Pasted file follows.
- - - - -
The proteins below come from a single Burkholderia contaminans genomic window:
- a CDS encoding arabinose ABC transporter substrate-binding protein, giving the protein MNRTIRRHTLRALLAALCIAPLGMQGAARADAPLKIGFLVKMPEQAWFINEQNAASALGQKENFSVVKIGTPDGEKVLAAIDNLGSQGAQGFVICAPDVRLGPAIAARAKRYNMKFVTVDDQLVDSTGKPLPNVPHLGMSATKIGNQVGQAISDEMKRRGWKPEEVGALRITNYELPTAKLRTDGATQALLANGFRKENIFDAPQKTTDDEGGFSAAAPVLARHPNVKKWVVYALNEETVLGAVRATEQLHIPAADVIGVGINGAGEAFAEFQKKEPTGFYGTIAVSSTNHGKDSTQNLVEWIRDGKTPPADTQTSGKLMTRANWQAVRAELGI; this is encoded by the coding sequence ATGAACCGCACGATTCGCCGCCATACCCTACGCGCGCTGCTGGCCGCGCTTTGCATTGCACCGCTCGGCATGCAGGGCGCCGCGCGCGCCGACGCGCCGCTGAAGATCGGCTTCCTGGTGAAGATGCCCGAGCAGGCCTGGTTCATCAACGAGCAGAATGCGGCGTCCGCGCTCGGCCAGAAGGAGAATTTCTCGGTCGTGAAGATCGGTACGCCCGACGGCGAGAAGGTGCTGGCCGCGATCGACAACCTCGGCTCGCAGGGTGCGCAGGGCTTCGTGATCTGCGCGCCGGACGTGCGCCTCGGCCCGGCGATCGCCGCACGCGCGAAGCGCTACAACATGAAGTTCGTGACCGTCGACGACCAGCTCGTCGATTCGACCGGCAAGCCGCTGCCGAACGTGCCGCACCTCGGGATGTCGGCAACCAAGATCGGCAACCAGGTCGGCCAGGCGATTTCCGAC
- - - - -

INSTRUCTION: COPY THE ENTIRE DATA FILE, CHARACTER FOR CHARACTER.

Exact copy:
The proteins below come from a single Burkholderia contaminans genomic window:
- a CDS encoding arabinose ABC transporter substrate-binding protein, giving the protein MNRTIRRHTLRALLAALCIAPLGMQGAARADAPLKIGFLVKMPEQAWFINEQNAASALGQKENFSVVKIGTPDGEKVLAAIDNLGSQGAQGFVICAPDVRLGPAIAARAKRYNMKFVTVDDQLVDSTGKPLPNVPHLGMSATKIGNQVGQAISDEMKRRGWKPEEVGALRITNYELPTAKLRTDGATQALLANGFRKENIFDAPQKTTDDEGGFSAAAPVLARHPNVKKWVVYALNEETVLGAVRATEQLHIPAADVIGVGINGAGEAFAEFQKKEPTGFYGTIAVSSTNHGKDSTQNLVEWIRDGKTPPADTQTSGKLMTRANWQAVRAELGI; this is encoded by the coding sequence ATGAACCGCACGATTCGCCGCCATACCCTACGCGCGCTGCTGGCCGCGCTTTGCATTGCACCGCTCGGCATGCAGGGCGCCGCGCGCGCCGACGCGCCGCTGAAGATCGGCTTCCTGGTGAAGATGCCCGAGCAGGCCTGGTTCATCAACGAGCAGAATGCGGCGTCCGCGCTCGGCCAGAAGGAGAATTTCTCGGTCGTGAAGATCGGTACGCCCGACGGCGAGAAGGTGCTGGCCGCGATCGACAACCTCGGCTCGCAGGGTGCGCAGGGCTTCGTGATCTGCGCGCCGGACGTGCGCCTCGGCCCGGCGATCGCCGCACGCGCGAAGCGCTACAACATGAAGTTCGTGACCGTCGACGACCAGCTCGTCGATTCGACCGGCAAGCCGCTGCCGAACGTGCCGCACCTCGGGATGTCGGCAACCAAGATCGGCAACCAGGTCGGCCAGGCGATTTCCGAC